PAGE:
The power to stop the charters?

March 24, 2014

New York City Mayor Bill De Blasio promised he would stop giving charter schools a free pass. Don Lash reports on what it will take to stop the charter takeover.

THE ELECTION of a new mayor who signaled his intention to be less accommodating to charter schools in New York City has resulted in a full-blown political battle, with the well-heeled charter lobby and its supporters in business and government going on the offensive to protect the privileges the charter school movement has come to expect as its right.

Even before Bill De Blasio was elected, his victory in the Democratic primary and status as presumptive victor over a weak Republican opponent raised fears among the most politically powerful charter school operators. De Blasio said he opposed the practice of his predecessor, multibillionaire Michael Bloomberg, of "co-locating" charter schools in public school buildings by giving the charters free space.

In response, Eva Moskowitz, a former City Council member who has created a network of 22 "Success Academies" occupying public space, essentially called a one-day strike on October 8 of last year, canceling classes and pressuring parents, students and staff to march on City Hall in a display of power ahead of the election.

Eva Moskowitz
Eva Moskowitz

Typically, co-location takes space away from public school students, forcing schools to restrict access to libraries, take away space for art, music and special education therapy providers, and eliminate special programs such as robotics. Some schools have had to tell young children they must change floors to use a bathroom, or eat lunch at 10:30 a.m. Often, the charter school begins with renovated space, new computers and books, and preferential access to shared resources.

Under the Bloomberg administration, co-location often went in tandem with school closings, with "successful" charter schools being brought in to occupy space vacated by "failed" closing schools, with the charter adding grades and taking more space as the closing school eliminated grades. The co-located schools were serving very different student bodies, however, as charters serve significantly fewer students with disabilities and emerging bilingual students.

Even studies sympathetic to charter schools have had to acknowledge the disparities. A 2013 report from Stanford University, financed by the wealth generated by Walmart for the Walton Family Foundation, noted that New York City charter schools had fewer than half as many students classified as English Language Learners and around 30 percent fewer students designated as a special education students than in traditional public schools.

Even the lower percentage of students receiving special education services is misleading, however, as charter schools--unlike the public school system--are not under any obligation to serve all students with disabilities. Those with a need for extensive, specialized services can be excluded from charters because they don't have the special classes and services recommended to meet the students' needs.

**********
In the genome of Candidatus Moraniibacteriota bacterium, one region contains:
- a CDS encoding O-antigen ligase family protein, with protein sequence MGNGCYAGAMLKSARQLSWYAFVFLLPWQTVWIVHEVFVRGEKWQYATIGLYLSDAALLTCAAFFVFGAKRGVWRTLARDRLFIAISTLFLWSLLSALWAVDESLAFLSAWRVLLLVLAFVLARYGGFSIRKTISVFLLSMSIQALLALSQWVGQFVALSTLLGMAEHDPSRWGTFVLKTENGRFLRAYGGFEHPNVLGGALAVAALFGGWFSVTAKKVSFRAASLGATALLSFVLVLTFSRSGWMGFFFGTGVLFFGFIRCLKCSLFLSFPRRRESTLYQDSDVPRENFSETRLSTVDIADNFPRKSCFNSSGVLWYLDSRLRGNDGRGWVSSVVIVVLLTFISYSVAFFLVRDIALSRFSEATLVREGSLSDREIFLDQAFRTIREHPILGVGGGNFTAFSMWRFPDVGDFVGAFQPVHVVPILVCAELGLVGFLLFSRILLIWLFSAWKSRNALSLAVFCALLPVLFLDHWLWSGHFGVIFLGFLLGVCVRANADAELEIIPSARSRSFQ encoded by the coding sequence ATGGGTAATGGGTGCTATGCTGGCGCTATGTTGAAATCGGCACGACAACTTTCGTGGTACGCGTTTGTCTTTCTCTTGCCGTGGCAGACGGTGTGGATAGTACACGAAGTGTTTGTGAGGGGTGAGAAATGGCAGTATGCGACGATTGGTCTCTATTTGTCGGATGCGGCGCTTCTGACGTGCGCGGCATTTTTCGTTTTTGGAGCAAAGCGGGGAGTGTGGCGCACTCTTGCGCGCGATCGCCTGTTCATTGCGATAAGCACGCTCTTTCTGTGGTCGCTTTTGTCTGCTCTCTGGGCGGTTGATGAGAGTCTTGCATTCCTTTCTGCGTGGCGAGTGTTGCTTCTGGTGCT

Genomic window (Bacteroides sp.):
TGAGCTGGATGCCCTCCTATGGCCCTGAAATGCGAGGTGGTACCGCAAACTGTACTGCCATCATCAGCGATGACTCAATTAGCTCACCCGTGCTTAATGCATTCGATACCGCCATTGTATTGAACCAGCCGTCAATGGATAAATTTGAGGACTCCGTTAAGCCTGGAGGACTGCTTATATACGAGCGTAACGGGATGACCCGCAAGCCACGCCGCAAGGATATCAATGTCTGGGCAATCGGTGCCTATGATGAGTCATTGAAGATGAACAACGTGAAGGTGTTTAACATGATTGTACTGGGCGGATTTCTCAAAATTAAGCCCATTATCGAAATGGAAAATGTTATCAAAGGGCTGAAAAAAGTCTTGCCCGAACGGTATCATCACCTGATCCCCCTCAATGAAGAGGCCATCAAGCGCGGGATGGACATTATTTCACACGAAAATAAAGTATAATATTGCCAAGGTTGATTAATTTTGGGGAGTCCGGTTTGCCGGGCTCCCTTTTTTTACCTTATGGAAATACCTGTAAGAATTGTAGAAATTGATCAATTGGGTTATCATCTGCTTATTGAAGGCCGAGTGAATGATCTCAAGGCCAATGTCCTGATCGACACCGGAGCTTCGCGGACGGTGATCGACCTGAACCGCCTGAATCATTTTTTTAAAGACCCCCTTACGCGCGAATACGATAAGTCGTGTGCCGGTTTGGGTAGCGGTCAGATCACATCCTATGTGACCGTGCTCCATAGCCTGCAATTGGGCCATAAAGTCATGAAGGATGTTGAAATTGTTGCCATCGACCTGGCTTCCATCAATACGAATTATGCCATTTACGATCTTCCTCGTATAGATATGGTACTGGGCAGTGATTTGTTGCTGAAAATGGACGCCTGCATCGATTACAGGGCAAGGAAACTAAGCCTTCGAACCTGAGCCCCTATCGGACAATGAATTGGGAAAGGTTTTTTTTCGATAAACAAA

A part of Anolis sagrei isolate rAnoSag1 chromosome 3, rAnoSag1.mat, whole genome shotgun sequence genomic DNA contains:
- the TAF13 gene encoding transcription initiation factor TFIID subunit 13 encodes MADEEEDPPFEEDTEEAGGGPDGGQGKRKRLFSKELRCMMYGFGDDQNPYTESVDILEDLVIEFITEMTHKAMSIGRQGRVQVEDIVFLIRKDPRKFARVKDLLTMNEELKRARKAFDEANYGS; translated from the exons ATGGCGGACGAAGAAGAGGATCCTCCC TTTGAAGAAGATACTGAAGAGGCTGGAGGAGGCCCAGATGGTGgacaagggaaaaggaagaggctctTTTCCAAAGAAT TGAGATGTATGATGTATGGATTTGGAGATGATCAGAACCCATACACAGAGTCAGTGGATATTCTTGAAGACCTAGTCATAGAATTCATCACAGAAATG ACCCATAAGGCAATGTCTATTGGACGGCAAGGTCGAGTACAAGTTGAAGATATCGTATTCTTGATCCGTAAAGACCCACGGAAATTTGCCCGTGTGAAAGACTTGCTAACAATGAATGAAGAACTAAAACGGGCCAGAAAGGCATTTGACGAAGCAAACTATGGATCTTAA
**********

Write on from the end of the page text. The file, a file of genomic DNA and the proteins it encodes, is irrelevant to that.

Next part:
A charter school student can also be pushed out by a recommendation for more extensive services not available from the charter school, forcing the parents either to forego the services or remove their child from the charter. Another strategy for push-out of students deemed undesirable is accelerated suspension and constant calls to the parent to come and take the child home.

While charter schools have long denied that push-outs occur, one parent from one of Moskowitz' Success Academies made secret recordings of school administrators employing both strategies in an effort to force her to remove her son.

Charter school push-out practices are extremely effective. In January 2014, the city's Independent Budget Office (IBO) found that only 1 in 5 students with disabilities who enrolled in a charter school for kindergarten were still there three years later.


CHARTER SCHOOLS have pushed the claim that they are public schools, and are therefore entitled to free space. Unmentioned is the provision of state law defining charter schools as "non-public" schools for purposes related to special education. Moskowitz sued the state to prevent the controller from auditing her books, successfully arguing in court that they are not public entities.

Charter schools are determined to have it both ways, being public schools when it comes to consuming public resources, and private schools when it comes to accountability.

The IBO, a fiscal watchdog independent of City Hall, has consistently found that co-location results in charter schools receiving higher public funding per pupil than public schools. In addition to public funding practices that favor charter schools, some--but not all--are backed by the wealth of the financial elite.

Sometimes, support is direct, as in corporate raider Carl Icahn's endowment of a network of Icahn Charter Schools in the Bronx. Charter school boards of trustees include hedge fund managers and corporate officers, who often make sizable donations and fund-raise among their peers. Charter schools also benefit from networks of foundations, think tanks, lobbying organizations and "education reform organizations" pumping money into controlling the future of charter schools and public education.

The money available for charter schools has supported bloated salaries for administrators. Moskowitz' salary is just shy of half a million dollars for heading a network of 22 schools--more than double what public schools Chancellor Carmen Fariña is paid for running a system of some 1,500 schools. Another charter school founder, Eddie Calderon Melendez, paid himself a similar salary for running three schools--until he was accused of failing to file tax returns and using a school credit card to finance a trip to Europe.